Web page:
AN EVALUATION OF THE POOLED LOLLI-METHOD RT-qPCR TESTING FOR COVID-19 SURVEILLANCE IN SINGAPORE
Asian Journal of Advances in Medical Science, Volume 4, Issue 4,
Background: Following the success of the Lolli-Method or Lolli-Test as a surveillance method in Germany, the Ministry of Health, Singapore investigated the feasibility of deploying the method as a rostered routine testing in vulnerable individuals such as children, nursing homes and frontline workers; and evaluated the sensitivity and ideal pooling ratio of the Lolli-Method.
Methods: The study was conducted in two phases – the first phase was to assess the operational feasibility of the Lolli-Method. It was held in conjunction with air sampling at a childcare centre with children ages 2 to 6 years old across 40 days. The second phase was to evaluate the sensitivity of the Lolli-Method with different pooling ratios and was conducted in collaboration with the National Centre for Infectious Diseases (NCID) where each pool was spiked with one Lolli swab from a COVID-positive patient. All patients enrolled in this study have their viral load cycle threshold (CT) levels assessed prior to admission via a mid-turbinate oropharyngeal (MTOP) polymerase chain reaction (PCR) swab.
Results: The sensitivity of the pooled Lolli-Test was similar to antigen rapid tests with 100% sensitivity (3/3) in a pooling ratio of 20:1 for patients with viral loads of cycle threshold (CT) levels below 20. For individuals with lower viral loads, the sensitivity of the Lolli-Test was 66.7% (2/3) in a pooling ratio of 20:1 and 100% (2/2) in a smaller pooling ratio of 15:1. The operational feasibility of the Lolli-Test was assessed to be high amongst study participants although students were noted to require some additional assistance from teachers.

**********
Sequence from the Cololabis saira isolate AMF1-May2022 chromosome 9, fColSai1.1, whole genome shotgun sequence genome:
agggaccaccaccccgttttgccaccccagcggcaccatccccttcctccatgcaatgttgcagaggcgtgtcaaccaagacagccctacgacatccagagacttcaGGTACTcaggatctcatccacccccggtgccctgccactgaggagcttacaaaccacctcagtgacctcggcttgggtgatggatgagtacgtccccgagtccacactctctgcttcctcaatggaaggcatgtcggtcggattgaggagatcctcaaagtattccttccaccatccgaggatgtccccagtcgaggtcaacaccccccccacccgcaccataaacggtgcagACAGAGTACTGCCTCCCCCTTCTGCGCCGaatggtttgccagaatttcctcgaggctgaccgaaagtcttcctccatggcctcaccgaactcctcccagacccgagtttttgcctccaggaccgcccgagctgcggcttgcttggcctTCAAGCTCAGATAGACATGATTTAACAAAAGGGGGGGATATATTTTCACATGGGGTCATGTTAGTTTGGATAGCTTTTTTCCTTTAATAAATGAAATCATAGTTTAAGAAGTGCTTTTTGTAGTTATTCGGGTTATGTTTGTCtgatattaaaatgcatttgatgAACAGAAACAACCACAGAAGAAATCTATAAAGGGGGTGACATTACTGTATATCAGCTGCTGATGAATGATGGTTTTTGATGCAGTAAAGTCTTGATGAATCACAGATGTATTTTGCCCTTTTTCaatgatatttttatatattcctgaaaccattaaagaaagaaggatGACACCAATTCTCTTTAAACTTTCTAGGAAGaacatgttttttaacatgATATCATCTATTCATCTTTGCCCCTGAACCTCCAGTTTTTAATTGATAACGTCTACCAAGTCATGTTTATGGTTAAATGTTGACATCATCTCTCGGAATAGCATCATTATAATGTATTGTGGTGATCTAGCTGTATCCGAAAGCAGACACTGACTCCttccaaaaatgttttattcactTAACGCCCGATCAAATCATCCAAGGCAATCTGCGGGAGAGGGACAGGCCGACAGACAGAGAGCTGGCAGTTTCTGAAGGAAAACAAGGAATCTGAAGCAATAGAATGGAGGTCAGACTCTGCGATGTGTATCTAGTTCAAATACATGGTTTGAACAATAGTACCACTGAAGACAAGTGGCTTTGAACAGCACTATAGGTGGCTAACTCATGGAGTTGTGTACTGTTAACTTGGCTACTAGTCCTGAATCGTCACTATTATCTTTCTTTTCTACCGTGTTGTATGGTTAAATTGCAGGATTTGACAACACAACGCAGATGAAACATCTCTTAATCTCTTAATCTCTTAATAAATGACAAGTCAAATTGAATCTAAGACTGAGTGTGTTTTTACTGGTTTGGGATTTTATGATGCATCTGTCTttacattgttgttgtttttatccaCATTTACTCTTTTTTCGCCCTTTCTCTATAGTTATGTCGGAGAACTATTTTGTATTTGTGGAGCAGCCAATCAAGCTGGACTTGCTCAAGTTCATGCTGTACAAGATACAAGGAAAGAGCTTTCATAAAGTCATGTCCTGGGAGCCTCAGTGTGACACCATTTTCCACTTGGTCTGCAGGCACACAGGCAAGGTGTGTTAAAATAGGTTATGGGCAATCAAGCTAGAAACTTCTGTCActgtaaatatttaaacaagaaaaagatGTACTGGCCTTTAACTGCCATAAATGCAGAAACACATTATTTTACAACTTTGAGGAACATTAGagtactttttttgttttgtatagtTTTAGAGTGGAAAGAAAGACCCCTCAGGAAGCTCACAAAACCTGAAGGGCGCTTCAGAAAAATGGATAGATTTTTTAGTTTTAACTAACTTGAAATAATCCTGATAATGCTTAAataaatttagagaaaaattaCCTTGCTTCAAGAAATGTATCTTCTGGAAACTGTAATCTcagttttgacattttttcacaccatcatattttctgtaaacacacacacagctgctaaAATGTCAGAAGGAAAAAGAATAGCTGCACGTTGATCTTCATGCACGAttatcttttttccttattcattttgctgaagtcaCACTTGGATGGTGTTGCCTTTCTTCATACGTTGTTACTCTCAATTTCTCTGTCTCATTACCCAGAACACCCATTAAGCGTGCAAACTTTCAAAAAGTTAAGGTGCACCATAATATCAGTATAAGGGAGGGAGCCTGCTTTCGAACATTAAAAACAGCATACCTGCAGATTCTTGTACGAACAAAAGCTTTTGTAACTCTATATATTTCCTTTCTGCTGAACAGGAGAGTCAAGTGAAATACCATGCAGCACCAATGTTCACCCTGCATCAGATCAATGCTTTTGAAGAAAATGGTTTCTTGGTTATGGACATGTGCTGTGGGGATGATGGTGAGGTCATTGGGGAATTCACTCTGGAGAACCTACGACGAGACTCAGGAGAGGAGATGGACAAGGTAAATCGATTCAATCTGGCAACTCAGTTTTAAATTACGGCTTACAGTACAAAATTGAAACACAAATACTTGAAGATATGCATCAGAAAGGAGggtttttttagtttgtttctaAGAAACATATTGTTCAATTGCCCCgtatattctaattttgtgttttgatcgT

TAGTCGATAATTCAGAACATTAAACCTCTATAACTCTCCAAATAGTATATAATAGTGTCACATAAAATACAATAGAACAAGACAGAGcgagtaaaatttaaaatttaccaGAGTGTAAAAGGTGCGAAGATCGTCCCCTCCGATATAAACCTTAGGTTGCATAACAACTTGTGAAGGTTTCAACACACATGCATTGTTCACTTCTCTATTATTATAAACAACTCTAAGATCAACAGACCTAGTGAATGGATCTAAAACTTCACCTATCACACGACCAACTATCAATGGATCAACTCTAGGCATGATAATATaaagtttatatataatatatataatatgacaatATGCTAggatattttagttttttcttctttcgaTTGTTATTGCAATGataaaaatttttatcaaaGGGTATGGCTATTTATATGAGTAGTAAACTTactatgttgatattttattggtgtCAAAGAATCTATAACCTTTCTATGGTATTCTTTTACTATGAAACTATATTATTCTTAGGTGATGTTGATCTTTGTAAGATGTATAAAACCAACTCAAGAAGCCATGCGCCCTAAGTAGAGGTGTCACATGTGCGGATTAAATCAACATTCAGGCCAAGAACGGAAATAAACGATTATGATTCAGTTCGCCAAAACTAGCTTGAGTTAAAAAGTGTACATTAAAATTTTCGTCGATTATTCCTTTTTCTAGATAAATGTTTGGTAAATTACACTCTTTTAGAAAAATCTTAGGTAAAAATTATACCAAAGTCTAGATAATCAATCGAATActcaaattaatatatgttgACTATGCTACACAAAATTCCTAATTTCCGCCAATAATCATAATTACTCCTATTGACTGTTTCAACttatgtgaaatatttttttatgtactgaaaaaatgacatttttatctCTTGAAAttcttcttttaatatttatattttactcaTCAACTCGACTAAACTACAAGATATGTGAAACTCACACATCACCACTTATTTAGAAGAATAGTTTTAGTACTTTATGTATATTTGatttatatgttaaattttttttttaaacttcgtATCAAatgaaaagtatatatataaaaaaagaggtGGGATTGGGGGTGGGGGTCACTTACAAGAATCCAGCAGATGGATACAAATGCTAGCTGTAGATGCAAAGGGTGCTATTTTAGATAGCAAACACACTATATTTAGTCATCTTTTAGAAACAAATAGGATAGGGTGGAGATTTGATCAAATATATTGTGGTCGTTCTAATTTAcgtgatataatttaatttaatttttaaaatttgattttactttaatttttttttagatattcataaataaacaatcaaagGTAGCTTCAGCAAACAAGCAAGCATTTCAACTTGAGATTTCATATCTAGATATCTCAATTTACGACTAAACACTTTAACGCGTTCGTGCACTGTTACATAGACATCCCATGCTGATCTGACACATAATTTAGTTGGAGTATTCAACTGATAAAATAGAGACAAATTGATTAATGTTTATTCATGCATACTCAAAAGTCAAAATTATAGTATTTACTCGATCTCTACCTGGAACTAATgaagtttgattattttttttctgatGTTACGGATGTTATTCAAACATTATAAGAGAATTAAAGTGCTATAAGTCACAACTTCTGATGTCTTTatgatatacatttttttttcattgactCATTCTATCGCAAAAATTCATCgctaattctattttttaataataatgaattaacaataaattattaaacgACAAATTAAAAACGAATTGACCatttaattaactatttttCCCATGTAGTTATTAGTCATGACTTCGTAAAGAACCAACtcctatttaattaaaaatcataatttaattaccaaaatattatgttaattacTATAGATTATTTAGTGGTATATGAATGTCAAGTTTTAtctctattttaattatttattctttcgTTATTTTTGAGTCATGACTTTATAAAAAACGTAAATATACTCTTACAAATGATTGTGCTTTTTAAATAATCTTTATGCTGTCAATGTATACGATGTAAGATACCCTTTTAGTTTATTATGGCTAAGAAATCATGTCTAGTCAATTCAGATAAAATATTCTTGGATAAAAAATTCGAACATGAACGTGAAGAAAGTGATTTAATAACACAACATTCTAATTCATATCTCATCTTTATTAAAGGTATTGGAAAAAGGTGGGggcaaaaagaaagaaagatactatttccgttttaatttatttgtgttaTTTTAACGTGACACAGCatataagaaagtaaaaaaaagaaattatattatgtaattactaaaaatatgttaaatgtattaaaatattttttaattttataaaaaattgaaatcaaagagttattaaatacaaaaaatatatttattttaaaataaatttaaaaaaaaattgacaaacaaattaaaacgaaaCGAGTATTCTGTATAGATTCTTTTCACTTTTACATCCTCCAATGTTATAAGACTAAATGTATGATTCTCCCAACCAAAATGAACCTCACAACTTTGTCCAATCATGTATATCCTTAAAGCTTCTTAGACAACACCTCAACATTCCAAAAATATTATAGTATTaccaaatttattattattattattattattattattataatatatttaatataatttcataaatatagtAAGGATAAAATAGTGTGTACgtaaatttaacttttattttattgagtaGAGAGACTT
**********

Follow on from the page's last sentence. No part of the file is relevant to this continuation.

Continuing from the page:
Conclusion: The Lolli-Test is an effective surveillance method with adequate sensitivity to detect a COVID-19 infected individual in a pool of up to 20 albeit largely dependent on the viral load. Furthermore, the Lolli-Test also provides a less invasive alternative sample collection method for individuals who cannot tolerate or have contraindications for the regular nasal or oropharyngeal swabs such as young children. More studies should be done to assess the Lolli-Test’s true limit of detection and to evaluate the use of the Lolli-Method in infants and for other respiratory diseases such as influenza.
- infectious diseases
- respiratory diseases
How to Cite
Retrieved April 13, 2022, from World Health Organisation:https://www.who.int/healthtopics/coronavirus
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